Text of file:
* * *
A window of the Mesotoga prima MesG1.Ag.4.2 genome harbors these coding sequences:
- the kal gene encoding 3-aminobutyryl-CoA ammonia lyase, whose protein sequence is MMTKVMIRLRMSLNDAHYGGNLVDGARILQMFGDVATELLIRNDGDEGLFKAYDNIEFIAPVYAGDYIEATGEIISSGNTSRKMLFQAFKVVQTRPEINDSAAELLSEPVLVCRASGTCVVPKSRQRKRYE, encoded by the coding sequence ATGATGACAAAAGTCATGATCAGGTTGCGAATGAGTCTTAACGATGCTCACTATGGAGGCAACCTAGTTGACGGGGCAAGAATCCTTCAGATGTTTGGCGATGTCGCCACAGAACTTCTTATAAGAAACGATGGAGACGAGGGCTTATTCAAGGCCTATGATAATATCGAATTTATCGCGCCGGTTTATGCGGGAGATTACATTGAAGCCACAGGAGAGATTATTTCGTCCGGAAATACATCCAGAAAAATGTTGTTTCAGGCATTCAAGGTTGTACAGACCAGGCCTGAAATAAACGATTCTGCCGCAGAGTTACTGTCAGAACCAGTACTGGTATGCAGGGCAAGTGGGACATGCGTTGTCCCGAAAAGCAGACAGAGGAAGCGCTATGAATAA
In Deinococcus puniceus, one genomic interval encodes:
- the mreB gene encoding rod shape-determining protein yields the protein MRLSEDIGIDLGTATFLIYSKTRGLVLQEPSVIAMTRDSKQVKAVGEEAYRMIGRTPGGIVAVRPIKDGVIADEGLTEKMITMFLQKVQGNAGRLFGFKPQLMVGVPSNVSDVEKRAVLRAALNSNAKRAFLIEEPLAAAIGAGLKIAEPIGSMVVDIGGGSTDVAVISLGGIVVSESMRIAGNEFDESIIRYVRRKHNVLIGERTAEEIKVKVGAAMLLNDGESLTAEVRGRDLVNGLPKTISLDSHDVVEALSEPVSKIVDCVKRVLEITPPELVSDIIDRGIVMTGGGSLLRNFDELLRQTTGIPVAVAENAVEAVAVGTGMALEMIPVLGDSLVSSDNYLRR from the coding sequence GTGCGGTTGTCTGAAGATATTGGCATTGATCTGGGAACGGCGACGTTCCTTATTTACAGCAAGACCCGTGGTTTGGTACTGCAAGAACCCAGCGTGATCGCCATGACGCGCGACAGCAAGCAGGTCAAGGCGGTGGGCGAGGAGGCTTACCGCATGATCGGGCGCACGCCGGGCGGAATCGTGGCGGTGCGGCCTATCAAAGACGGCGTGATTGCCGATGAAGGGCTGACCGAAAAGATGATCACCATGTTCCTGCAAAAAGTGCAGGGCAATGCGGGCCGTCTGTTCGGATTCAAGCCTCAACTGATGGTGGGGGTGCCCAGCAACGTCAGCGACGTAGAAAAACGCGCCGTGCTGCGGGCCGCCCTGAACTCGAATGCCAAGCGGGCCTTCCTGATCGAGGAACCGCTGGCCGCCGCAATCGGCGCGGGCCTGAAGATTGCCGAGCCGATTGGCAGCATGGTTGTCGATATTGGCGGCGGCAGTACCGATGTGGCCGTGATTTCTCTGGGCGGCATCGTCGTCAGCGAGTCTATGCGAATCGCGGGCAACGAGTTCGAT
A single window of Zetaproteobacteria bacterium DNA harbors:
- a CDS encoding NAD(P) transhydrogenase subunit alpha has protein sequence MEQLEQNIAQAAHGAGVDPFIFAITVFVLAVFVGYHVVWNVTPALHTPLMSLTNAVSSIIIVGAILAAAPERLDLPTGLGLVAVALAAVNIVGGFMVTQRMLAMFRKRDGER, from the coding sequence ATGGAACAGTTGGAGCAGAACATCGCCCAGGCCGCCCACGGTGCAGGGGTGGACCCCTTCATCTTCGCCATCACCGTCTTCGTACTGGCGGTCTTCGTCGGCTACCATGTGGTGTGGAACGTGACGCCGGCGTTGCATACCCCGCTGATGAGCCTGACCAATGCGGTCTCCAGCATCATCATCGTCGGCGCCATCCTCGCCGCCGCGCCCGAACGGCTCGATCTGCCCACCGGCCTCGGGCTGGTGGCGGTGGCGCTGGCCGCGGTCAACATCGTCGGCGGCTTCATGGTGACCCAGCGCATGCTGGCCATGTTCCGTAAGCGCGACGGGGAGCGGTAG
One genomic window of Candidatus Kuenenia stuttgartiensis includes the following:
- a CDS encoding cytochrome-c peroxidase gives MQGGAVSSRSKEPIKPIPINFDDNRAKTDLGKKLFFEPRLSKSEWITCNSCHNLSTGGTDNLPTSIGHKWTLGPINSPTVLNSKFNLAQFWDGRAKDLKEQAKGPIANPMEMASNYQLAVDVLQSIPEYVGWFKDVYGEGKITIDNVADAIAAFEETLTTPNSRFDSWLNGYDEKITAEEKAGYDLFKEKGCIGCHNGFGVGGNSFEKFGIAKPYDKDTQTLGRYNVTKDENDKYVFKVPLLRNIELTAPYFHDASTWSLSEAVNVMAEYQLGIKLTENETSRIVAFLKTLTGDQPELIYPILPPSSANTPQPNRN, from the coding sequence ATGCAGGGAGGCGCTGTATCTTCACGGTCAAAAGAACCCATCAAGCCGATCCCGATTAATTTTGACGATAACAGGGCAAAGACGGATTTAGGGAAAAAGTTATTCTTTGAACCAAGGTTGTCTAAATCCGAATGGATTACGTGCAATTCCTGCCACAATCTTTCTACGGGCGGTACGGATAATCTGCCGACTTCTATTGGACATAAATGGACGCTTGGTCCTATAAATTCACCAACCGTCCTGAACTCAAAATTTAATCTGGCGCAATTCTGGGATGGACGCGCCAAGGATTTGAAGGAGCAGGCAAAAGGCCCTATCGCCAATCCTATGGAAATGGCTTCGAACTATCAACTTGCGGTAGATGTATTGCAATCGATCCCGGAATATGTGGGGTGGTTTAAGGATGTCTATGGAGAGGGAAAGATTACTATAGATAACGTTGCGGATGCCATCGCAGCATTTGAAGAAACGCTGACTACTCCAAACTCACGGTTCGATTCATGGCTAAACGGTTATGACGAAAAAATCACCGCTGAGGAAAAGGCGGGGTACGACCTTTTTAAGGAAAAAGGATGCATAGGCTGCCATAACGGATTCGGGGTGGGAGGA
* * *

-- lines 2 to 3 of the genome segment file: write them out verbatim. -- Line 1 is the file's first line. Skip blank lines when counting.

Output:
- the kal gene encoding 3-aminobutyryl-CoA ammonia lyase, whose protein sequence is MMTKVMIRLRMSLNDAHYGGNLVDGARILQMFGDVATELLIRNDGDEGLFKAYDNIEFIAPVYAGDYIEATGEIISSGNTSRKMLFQAFKVVQTRPEINDSAAELLSEPVLVCRASGTCVVPKSRQRKRYE, encoded by the coding sequence ATGATGACAAAAGTCATGATCAGGTTGCGAATGAGTCTTAACGATGCTCACTATGGAGGCAACCTAGTTGACGGGGCAAGAATCCTTCAGATGTTTGGCGATGTCGCCACAGAACTTCTTATAAGAAACGATGGAGACGAGGGCTTATTCAAGGCCTATGATAATATCGAATTTATCGCGCCGGTTTATGCGGGAGATTACATTGAAGCCACAGGAGAGATTATTTCGTCCGGAAATACATCCAGAAAAATGTTGTTTCAGGCATTCAAGGTTGTACAGACCAGGCCTGAAATAAACGATTCTGCCGCAGAGTTACTGTCAGAACCAGTACTGGTATGCAGGGCAAGTGGGACATGCGTTGTCCCGAAAAGCAGACAGAGGAAGCGCTATGAATAA
In Deinococcus puniceus, one genomic interval encodes: